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The Sugar Maple

The Sugar Maple (Acer saccharum; also known as the Hard Maple) is a hardwood tree inhabiting Canada and the United States from Newfoundland to South Dakota and south to Texas and Georgia. The sapwood is white with a reddish tinge, while the heartwood is a uniform light reddish brown in color.

Cross Section

Radial Section

Tangential Section

Like many other species in the Aceraceae family, the sugar maple is a tall tree and many specimens reach a height of almost 100 feet. The leaves contain three to five lobes and resemble those of the Norway maple, being almost six inches wide and turning red, scarlet, orange, or yellow in the fall. Flowers of the sugar maple are light yellow in color and droop in clusters before the leaves unfold.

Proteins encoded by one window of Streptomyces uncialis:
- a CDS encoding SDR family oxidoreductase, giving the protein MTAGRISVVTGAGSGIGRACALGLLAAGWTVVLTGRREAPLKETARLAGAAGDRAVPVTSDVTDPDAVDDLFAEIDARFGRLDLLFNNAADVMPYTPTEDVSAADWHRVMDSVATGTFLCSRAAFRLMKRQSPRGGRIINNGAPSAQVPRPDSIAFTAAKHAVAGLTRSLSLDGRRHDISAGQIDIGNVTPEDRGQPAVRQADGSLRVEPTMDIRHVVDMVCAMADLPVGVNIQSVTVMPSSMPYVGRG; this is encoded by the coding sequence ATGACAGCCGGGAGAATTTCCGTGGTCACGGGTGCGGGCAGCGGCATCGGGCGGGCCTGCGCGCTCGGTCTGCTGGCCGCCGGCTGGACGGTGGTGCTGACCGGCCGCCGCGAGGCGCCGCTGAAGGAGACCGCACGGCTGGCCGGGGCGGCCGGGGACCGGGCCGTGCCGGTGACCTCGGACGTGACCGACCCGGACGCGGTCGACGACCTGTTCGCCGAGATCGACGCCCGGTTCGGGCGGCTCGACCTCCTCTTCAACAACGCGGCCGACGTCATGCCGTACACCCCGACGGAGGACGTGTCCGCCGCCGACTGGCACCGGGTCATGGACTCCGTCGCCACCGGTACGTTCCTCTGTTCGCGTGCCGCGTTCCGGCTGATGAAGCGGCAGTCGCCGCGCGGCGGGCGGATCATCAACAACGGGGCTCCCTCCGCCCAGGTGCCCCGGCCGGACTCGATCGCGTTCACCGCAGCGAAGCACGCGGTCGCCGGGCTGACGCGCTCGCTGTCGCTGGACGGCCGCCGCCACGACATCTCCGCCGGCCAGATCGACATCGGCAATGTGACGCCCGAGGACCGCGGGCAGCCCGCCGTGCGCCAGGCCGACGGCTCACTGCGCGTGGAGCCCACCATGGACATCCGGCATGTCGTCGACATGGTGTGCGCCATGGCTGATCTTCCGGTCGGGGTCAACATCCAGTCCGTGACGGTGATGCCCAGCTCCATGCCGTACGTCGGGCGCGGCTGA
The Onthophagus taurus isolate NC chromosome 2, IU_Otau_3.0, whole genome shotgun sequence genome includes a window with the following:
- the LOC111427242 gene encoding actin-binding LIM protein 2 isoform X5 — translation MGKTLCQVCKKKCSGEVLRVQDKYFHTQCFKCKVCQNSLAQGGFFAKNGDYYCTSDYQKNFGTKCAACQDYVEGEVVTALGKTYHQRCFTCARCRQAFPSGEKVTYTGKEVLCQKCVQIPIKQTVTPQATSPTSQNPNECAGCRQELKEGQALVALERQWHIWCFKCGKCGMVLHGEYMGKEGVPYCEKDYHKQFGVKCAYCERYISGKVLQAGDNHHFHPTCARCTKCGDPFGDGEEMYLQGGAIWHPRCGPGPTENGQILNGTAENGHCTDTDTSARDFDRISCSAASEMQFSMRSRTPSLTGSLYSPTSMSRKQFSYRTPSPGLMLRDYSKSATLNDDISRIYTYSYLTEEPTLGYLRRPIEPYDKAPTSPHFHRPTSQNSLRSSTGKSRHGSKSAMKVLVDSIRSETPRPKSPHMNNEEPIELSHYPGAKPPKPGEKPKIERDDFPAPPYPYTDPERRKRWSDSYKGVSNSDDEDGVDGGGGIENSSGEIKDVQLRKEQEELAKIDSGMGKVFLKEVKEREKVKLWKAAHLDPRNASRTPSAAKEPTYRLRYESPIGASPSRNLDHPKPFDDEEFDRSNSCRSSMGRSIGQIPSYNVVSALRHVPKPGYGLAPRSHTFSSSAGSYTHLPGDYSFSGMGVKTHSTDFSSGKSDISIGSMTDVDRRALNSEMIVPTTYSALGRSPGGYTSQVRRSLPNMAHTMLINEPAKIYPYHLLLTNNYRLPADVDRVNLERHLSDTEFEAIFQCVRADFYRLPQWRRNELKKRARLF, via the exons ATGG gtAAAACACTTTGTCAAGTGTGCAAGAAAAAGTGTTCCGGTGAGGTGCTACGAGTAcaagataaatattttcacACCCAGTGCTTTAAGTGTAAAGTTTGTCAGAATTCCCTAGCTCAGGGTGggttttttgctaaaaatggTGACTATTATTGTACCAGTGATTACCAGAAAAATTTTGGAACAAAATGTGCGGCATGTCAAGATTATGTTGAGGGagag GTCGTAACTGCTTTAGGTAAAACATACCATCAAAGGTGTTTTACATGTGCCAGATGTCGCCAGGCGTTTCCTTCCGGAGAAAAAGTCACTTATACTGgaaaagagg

Although the sugar maple is a very slow-growing tree, it is an outstanding ornamental and sparkles in the fall with a dazzling display of color and hue. The tree requires better soil conditions, moist but not soggy and well drained, than other members of the genus. Sugar maples are quite well known for their sap, which yields maple syrup and sugar.

Sugar maple and black maple wood is often sold indiscriminately as hard maple, which can be distinguished from the soft maples through examination of the rays. Hard maple wood is sometimes confused with dogwood. Among the many uses of sugar maple wood are charcoal production, railroad ties, veneer, plywood, bowling pins, furniture, boxes, crates, pallets, mill products, sporting and athletic goods, musical instruments, and butcher's blocks.

Microscopic examination of iron-alum hematoxylin and safranin stained thin sections (see the digital images presented above) reveals a diffuse and porous wood with simple perforation plates. The parenchyma is sparse and vessels are few to moderately numerous. Inter-vessel pits are 6 to 10 micrometers in diameter and orbicular or angular in shape. Fibers libriform and fiber tracheids are thin to moderately thick-walled and fine to coarse in texture. The rays are unstoried, essentially homocellular, and 3 to 8 seriate.


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